Here are the girls dancing for us at my house this afternoon:

And here are our kids around SP's 12 foot real tree. Which would never get home on the top of a MINI. Which no one in my lineage would ever be tall enough to decorate. And which is bound to make a collosal mess in SP's immaculately clean house. HA!

A Public Service Announcement. SP, fosters orphaned kittens and helps them find homes. Here is MG trying to convince me that we NEED another one. Any cat lovers out there reading this blog (o.k., the one person following this blog, so far) may I appeal to your generous spirit to adopt a sweet baby from SP? One more photo, not cats, but kids, eating the dinner prepared by SP:

And a last, random musing. SP inspired an idea. (This is what I get for hanging out with Republicans and the like.) It's a game called Western Shoot-Out or something, and is available at Target (go figure.) My therapeutic? idea is that you put pictures of ex-spouses, or ex-lovers perhaps on the cans, and well, you get out your aggression in vitro, with no real violence. So, there you have it. Next Christmas, SP is hoping Santa brings her a gun rack for the little toy pistol for the back window of her SUV, and an NRA membership.

Here are some more lyrics, to demonstrate my musical diversity. From Sean Kingston's REPLAY:

". . .She like a song played again and again

That girl like somethin' off a poster
That girl is a dime they say
That girl is a gun to my holster
She's runnin' through my mind all day; hey

Shawty's like a melody in my head
That I can't keep out, got me singin' like
Na, na, na, na everyday
Its like my iPod's stuck on replay, replay . . ."

Alright - I must sleep, and heal, and get up early before Monday's clients arrive. My sore body is begging me to resume my much kinder, gentler running routine versus the newly instituted and hopefully temporary snow-shoveling exercises. Next blizzard, I dare someone to tell me, "Size Doesn't Matter."

Picture of Winston, last February - remember he spent the nights in a garage in Georgetown during this most recent snowfall.

Saturday, December 26, 2009

Canine Co-Therapy, the Dragon Slayer and More

Someone is bound to think that the things I write that my four year old says and does must be exaggerated, but I assure you they are not. As a matter of fact, I can’t keep up with her. Right now, for instance, EG is constructing something out off Styrofoam and duct-tape. Let me back up, she got a new baby doll, with diapers, for Christmas. She has been changing them constantly, and recently started complaining about how many diapers, and how disgusting, with long sighs for emphasis. So, she decided to potty train. And this is what she has made, a toilet for her baby doll.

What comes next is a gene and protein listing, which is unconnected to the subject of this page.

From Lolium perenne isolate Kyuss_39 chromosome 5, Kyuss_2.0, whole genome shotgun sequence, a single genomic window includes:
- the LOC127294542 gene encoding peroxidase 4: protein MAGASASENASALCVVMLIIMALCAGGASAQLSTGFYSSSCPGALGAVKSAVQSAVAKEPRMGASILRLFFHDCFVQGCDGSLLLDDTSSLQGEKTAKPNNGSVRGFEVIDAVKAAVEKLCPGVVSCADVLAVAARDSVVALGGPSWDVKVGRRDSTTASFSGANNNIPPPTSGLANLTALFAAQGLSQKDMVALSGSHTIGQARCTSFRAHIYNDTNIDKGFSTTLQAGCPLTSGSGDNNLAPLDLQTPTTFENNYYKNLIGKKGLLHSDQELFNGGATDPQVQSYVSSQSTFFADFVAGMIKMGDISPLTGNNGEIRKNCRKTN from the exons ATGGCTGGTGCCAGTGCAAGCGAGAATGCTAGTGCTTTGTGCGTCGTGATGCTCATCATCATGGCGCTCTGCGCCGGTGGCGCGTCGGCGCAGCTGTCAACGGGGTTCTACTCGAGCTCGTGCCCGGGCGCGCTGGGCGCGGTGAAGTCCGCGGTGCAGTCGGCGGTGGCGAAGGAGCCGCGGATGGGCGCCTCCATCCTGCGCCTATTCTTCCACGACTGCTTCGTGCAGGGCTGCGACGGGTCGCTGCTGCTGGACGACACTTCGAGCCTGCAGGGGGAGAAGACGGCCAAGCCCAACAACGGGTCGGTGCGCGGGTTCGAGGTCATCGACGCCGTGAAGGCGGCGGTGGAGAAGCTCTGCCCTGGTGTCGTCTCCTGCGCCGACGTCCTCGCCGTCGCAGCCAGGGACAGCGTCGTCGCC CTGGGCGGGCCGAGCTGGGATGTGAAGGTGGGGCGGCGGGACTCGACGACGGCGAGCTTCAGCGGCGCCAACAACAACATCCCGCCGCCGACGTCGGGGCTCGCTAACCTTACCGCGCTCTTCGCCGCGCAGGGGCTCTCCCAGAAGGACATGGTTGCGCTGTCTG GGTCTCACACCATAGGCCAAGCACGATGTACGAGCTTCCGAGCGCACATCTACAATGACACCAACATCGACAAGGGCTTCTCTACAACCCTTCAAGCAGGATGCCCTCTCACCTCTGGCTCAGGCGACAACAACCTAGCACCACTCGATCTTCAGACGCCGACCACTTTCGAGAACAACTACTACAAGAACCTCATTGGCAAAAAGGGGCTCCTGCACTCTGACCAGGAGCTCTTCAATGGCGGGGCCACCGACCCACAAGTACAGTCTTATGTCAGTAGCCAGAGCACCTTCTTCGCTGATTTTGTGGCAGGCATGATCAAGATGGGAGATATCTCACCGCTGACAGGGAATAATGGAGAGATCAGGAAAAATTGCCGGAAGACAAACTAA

My older daughter, MG, is just as clever, but in different ways. She writes poetry, and songs (with music) for me, and she is concerned about her privacy on the internet. She must approve what I put out there. I like that – good boundaries. So I’ll just keep writing about EG until she gets annoyed and tells me to stop.

That said, this evening's sunset over the Alleghanies was gorgeous.

Then the girls and I enjoyed some of the neighborhood light displays before a dense fog set in.

We gathered up two neighbor kids for dinner at a local pizza shop.

This is not an amber ale or an IPA, it is ginger-ale mixed with diet coke and pink lemonaide. I promise.

While out, I happened upon and identified the anonymous snow-shoveler I wrote about in Gifts post. It is one of these dudes. Can you guess which one? He said I deserved some Single-Mom Karma back at me. Man, if I’d known I’d get somebody else to do the shoveling, I would have gotten divorced much sooner than I did! (Just kidding, that was rude, but irresistible.)

Speaking of my ex-husband, the wonderful father of our incredible daughters, here he is at my house on Christmas morning.

And here is my ex-boyfriend, BB, sitting across from ex-husband. The kids adore them both, and both are good friends to me. And watching little ones tear open gifts on Christmas morning is something that should definitely be shared.

Oh my, the toilet now has a flusher. Yes, that is a piece of candy corn. O.K., so this is supposed to be a post about pets. Canine C0-Therapy and such. For many years, my girlfriend/colleague, DAS, has used her Beagle, Sadie in therapy. DAS is someone I want to emulate. About four years ago, I started bringing my Italian Greyhound, Guido, into the consulting room, and we found the benefits to be numerous. It was devastating when ten-year-old Guido died suddenly, from liver cancer, this year. A few months after Guido’s death, I adopted seven-year old Skippy, whose owner had recently died. Skippy joined Matilda, a black Pug, two recently rescued kittens, Mulberry & Muffin, pet rats, Fluer and Poppy, and a beta fish. Our most recent beta fish was named Dragon, but when my furnace went out recently (for two weeks – subject of a future post,) I forgot about the beta in the unheated kitchen. I felt so guilty as I shoved its little body down the garbage disposal. I am officially a Dragon slayer. Why, why do I have so many animals . . .? Partly because I’m a sucker. Partly it is that my daughters have me wrapped around their every pet craving. Mostly, I guess, I like it.
And almost all of my clients who see me at my home office report numerous beneficial effects of the pet therapy. . . I’m going to ask my accountant if I can write off the food, litter, and vet bills as a business expense . . .

Well, EG is fast asleep with Skippy beside her, MG is enthralled in the pages of The Lightning Thief by Rick Riordan, and my yucky cold is telling me to sleep, some more, or at least take enough cold medicine to kill a small . . .ooh, bad metaphor, nevermind.